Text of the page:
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Showtime is poised to explore the lives of young African-Americans.
The premium cable network on Tuesday handed out a pilot order to an untitled drama from Dear White People alum Lena Waithe and Common, The Hollywood Reporter has learned.
The untitled drama is described as a relevant, timely and distinctive coming-of-age story of a young African-American male in which just growing up can be a matter of life and death. Waithe will pen the script and executive produce the Fox 21 drama alongside Common, for whom the project marks his scripted producing debut. Kapital Entertainment’s Aaron Kaplan is also on board as an executive producer and will be joined by Clark Johnson (Homeland, The Wire), the latter of whom directs.
“The two creative forces behind the show, both hailing from Chicago’s South Side, give this pilot an unparalleled authenticity,” Showtime president David Nevins said. “Lena Waithe is an extremely fresh, talented young writer with a unique voice and a deeply thoughtful perspective into the world where she grew up. I immediately gravitated to her script, which is emotional, funny, tragic and relevant, all at once. And, we are so fortunate to have artist and visionary Common for his first producing project in scripted television.”
Waithe produced the Sundance darling Dear White People and counts drama Bones and viral video Shit Black Girls Say among her credits as well as the web series Hello Cupid. She’s repped by Paradigm.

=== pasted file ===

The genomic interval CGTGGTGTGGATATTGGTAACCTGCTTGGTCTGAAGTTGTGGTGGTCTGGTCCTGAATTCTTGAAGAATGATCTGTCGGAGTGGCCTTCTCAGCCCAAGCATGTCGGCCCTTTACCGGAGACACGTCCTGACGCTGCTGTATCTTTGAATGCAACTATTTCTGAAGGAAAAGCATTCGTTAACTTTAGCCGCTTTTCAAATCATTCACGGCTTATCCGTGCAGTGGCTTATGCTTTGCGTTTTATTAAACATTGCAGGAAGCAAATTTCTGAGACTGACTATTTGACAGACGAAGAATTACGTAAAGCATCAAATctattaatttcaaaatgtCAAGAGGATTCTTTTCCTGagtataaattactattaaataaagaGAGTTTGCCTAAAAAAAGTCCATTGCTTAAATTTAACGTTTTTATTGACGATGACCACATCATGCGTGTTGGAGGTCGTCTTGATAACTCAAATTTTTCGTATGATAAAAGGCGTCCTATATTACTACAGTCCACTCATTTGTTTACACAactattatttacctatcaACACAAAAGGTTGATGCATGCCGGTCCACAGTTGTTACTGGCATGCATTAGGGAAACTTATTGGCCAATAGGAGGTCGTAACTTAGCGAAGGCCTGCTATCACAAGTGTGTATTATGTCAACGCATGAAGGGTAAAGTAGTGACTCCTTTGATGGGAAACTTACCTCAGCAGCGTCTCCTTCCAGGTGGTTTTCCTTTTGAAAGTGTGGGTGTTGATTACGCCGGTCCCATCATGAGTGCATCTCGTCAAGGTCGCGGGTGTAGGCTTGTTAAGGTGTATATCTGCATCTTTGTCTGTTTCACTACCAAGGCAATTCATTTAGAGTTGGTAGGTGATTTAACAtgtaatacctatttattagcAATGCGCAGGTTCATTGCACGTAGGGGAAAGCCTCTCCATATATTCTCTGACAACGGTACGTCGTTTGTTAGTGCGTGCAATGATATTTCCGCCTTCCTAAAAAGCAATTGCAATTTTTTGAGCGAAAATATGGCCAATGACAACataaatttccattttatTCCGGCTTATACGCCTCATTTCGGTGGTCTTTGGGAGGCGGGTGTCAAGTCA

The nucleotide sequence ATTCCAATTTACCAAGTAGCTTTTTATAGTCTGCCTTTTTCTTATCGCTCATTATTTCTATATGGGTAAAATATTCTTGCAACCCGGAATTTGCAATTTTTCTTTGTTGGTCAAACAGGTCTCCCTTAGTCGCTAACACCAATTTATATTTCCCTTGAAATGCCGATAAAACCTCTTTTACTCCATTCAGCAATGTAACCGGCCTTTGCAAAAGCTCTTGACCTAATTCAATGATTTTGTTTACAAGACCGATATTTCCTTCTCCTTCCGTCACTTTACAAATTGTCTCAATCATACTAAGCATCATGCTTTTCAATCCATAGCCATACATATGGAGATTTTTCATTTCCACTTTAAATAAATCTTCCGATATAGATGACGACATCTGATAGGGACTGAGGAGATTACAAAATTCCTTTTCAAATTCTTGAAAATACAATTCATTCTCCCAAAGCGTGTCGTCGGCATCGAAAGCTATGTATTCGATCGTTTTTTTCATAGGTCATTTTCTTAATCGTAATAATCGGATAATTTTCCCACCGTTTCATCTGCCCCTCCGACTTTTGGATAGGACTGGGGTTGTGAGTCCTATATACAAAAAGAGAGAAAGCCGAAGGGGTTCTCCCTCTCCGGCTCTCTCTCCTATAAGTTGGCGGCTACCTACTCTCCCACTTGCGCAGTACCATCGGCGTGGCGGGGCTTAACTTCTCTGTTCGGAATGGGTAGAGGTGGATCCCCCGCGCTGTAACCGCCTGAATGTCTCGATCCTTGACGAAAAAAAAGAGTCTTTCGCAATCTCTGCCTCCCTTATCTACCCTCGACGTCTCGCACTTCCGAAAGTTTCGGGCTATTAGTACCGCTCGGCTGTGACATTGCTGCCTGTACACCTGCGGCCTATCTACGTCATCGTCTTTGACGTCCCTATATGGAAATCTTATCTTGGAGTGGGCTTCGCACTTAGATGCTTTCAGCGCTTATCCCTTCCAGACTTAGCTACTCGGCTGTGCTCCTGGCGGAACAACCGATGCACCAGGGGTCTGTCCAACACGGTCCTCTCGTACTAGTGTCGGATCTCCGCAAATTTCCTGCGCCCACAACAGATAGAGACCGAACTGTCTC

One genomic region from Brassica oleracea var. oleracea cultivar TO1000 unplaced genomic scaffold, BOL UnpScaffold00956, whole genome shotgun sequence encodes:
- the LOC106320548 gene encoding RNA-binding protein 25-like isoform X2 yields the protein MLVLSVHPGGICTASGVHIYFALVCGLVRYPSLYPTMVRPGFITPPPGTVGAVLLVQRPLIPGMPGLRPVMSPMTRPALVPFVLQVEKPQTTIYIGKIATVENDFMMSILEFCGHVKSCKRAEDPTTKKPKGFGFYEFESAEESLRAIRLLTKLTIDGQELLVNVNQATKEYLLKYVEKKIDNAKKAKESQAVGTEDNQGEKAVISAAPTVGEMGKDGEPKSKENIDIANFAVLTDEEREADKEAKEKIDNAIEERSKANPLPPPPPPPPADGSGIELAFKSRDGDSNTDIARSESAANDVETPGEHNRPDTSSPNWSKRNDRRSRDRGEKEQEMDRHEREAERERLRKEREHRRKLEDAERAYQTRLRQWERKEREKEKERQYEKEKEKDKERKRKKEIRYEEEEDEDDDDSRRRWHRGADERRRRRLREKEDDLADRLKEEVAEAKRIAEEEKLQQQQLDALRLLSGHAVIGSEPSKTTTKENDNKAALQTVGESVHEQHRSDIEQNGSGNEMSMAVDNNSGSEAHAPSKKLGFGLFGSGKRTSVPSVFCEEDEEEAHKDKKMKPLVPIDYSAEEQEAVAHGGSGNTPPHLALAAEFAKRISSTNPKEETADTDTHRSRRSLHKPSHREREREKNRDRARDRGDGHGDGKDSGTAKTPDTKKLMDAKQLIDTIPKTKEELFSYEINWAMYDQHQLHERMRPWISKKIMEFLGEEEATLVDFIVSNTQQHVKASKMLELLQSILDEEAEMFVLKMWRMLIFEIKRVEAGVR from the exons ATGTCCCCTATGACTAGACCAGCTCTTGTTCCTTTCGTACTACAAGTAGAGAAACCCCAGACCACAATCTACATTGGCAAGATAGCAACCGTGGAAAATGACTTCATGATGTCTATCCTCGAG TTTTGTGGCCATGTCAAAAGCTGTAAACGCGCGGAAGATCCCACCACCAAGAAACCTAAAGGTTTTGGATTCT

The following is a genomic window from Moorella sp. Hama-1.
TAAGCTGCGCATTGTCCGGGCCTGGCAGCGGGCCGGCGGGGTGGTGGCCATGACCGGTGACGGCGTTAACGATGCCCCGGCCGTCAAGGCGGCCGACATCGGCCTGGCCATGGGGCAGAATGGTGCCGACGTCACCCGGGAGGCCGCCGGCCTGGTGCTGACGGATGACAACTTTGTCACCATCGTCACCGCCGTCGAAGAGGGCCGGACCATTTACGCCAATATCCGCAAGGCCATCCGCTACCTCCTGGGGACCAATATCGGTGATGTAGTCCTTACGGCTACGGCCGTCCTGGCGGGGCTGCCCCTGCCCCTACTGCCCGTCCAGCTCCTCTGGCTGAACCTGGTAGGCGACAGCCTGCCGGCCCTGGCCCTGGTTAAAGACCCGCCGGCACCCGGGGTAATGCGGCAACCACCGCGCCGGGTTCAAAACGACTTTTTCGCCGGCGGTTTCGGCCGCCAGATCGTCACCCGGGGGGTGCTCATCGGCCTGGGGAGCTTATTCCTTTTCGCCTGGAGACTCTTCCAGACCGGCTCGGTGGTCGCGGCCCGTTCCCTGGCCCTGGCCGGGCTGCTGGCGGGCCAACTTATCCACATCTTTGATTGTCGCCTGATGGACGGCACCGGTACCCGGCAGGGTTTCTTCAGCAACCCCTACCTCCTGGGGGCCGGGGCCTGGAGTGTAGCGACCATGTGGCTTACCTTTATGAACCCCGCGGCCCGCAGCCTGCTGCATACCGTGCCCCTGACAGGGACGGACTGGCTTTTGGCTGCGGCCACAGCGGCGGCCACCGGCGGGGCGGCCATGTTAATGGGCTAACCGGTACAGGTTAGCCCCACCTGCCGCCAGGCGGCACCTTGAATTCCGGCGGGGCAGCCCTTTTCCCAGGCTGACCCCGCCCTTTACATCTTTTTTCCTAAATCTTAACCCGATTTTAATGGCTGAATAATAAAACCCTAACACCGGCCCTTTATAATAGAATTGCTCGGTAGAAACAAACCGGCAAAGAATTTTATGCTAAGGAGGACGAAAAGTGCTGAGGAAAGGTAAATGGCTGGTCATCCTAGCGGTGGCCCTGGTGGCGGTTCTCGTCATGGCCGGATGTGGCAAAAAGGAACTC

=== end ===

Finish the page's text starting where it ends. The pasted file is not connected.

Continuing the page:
Common, meanwhile, was born and raised on Chicago’s South Side and is a multiple Grammy winner whose acting credits include AMC’s Hell on Wheels, Smokin‘ Aces, American Gangster and more. He recently won an Oscar for his song “Glory” from Selma, in which he co-starred. He’s repped by CAA.
Actor-director Johnson counts helming Showtime’s Homeland and Sleeper Cell. As an actor, he’s best known for his seven-season role on Homicide: Life on the Street. He’s with UTA.
For his part, busy independent producer Kaplan’s credits include NBC’s Mysteries of Laura, CBS’ upcoming Life in Pieces, ABC’s Secrets and Lies, HBO’s Sarah Jessica Parker vehicle Divorce as well as ABC Family’s Kevin From Work and Chasing Life; and Nickelodeon’s Instant Mom.
For Showtime, the untitled drama becomes the cabler’s second pilot and first hourlong. It joins Cameron Crowe comedy Roadies as Showtime looks to replenish its scripted roster following the conclusion of Nurse Jackie and cancelation of Happyish. Should the project move to series, it would join a roster that also includes upcoming drama Billions and half-hour series Dice as well as veterans The Affair, Episodes, Homeland, House of Lies, Masters of Sex, Penny Dreadful, Ray Donovan and Shameless.
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